Fun, not to mention shock and awe, were in full swing as soon as we entered. The gentleman on the left is dressed literally head to toe in houndstooth (um, we're assuming it continues under his boots), but he takes the expression to new levels, covering his head and his (non-detachable?) hat as well. It looked like an homage to the late great Leigh Bowery, a legend of London's 1980s club scene. (See the wonderful documentary on Leigh Bowery here. It's a bit grainy, but so worth it.) One of the costumes in the exhibition was made by Bowery.
We asked this gent if he made his hat, and he said yes. We should have asked if he made the suit too, but how else would he have gotten it to match?
When Valerie asked to photograph these gents, they immediately put up their newspapers, which they'd been carrying casually right up until then. They were great, newspapers or no, but they knew how to set up the shot for us. They turned out to be photographer Gazelle Paulo and Scooter LaForge.
Men in hats! Left, Austin Taylor wearing a Philip Treacy which took him forever to pay for on a student's income (we're not students, but we - and our readers - completely understand scrimping and saving for that special something); right, Graham Tyler, a milliner, wearing his own creation. The very delicate veiling is fabulous!
Here are Graham and J. All three of these gents are roommates, and all of them are soooooo sweet! J. says Graham also made his dress, so it limits Graham to call him a milliner.
We ran into Ben Mindich and Montgomery Frazier on the stairs to the exhibition as they were exiting and we were entering.
There were so many different expressions of creativity!
After an exhausting New York Fashion Week of staging runway shows, public relations gurus -- and men about town -- Roger and Mauricio Padilha, came to the opening party. Their newest book, "GLOSS: The Work of Chris von Wangenheim" by Rizzoli, was published at the beginning of NYFW.
Socialite and philanthropist Jean Shafiroff also attended. In addition to hosting three New York City Cancer Society galas and serving on the boards of the NYC Mission Society and the NY Women's Foundation, Jean is also a member of the Style Council which supports the Museum at FIT.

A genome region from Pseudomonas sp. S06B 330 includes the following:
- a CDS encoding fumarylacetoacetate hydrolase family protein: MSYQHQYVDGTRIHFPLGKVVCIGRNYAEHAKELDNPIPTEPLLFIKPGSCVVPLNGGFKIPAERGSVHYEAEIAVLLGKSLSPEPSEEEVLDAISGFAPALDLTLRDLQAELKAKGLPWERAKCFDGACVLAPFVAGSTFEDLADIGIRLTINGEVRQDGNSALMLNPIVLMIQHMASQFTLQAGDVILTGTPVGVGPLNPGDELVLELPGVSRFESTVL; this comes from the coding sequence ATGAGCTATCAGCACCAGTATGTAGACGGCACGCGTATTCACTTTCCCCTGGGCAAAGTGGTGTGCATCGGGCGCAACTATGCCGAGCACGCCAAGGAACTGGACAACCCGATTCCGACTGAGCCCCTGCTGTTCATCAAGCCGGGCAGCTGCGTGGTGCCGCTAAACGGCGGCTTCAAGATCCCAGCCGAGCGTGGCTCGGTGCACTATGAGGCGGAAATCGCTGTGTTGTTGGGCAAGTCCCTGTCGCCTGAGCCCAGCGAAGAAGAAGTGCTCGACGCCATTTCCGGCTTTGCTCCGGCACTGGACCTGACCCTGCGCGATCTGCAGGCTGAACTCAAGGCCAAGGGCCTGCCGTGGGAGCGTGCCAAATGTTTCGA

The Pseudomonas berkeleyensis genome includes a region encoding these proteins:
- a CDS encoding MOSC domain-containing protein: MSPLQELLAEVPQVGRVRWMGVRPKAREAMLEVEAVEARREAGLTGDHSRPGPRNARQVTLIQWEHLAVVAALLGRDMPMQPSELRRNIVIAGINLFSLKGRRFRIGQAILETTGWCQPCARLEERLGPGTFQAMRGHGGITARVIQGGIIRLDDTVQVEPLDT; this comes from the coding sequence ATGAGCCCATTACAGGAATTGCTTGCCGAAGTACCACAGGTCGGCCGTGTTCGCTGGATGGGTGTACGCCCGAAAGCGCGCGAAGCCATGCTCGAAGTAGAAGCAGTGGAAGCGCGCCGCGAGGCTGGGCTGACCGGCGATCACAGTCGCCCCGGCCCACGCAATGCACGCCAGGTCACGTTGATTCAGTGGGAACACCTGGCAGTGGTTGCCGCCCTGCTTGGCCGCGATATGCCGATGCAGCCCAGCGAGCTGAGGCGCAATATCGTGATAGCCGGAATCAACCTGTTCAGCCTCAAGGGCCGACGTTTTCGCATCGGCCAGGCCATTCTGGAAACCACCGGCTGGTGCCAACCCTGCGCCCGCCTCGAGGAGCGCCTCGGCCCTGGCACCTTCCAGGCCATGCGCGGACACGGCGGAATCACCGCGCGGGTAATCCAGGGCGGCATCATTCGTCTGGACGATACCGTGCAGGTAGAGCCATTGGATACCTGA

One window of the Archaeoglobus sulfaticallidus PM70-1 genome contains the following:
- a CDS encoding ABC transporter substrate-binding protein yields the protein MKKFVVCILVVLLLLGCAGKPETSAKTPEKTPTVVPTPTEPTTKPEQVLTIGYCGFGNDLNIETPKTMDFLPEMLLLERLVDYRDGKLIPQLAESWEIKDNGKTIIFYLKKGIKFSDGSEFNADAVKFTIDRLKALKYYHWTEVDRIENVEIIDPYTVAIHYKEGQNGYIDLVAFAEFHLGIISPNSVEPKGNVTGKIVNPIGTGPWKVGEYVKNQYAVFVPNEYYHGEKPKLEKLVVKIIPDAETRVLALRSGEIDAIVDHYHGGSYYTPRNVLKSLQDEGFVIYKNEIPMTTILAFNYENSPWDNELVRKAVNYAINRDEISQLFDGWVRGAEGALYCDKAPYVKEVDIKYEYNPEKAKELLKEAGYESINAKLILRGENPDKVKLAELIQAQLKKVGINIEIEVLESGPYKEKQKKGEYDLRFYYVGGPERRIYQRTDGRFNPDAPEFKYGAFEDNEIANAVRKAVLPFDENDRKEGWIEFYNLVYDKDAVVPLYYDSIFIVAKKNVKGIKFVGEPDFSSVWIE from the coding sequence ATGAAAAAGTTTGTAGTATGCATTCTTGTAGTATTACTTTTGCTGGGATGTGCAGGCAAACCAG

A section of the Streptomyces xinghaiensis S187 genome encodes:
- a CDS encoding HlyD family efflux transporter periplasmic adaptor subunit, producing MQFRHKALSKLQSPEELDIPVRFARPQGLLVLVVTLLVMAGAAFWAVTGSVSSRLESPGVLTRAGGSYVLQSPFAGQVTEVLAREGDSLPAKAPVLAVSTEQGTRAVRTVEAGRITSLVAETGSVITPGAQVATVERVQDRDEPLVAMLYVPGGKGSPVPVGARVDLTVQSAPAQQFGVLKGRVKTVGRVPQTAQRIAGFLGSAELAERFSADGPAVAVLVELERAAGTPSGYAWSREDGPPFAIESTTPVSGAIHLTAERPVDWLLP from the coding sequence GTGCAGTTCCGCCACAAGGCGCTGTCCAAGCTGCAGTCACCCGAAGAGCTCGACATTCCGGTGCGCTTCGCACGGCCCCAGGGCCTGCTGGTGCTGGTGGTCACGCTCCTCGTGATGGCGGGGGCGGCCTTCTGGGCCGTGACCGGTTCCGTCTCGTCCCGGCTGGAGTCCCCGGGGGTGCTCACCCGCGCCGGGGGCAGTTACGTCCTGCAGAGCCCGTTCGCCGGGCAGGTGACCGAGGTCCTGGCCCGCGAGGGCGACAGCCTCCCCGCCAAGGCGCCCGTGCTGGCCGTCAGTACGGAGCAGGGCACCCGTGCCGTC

Outside FIT, we ran into Jason Brickhill and Markus Martinez, both ablaze with glittering shirts.
Kayvon Zand and Anna Evans both chose to wear white outfits.
Danielle Mahoney and William Noguchi posed for a shot with Valerie. We coveted William's fabric corset.
We met this trio outside FIT, too.
Markus Glitteris posed with Suzanne and was kind enough to send us this shot.
Wren, whom we met and posted about a few years ago, was wearing one of his doll-leg breast plates. He pointed out to us several of pieces he had made for Susanne which were on display on the mannequins in the exhibition. Check out his website Purevile.
We want to give a special nod to Dr. Valerie Steele, left, who put this amazing exhibition together.
Since traditional fashion shows used to end with a bridal gown, we've chosen to end this post with Susanne's wedding dress. In a room full of spectacular pieces, it was decidedly one of the most spectacular, made by Thierry Mugler, and complete with built-in nipples.
Online, we found that the veil was large enough to encompass her husband, David Barton, and their son, Bailey.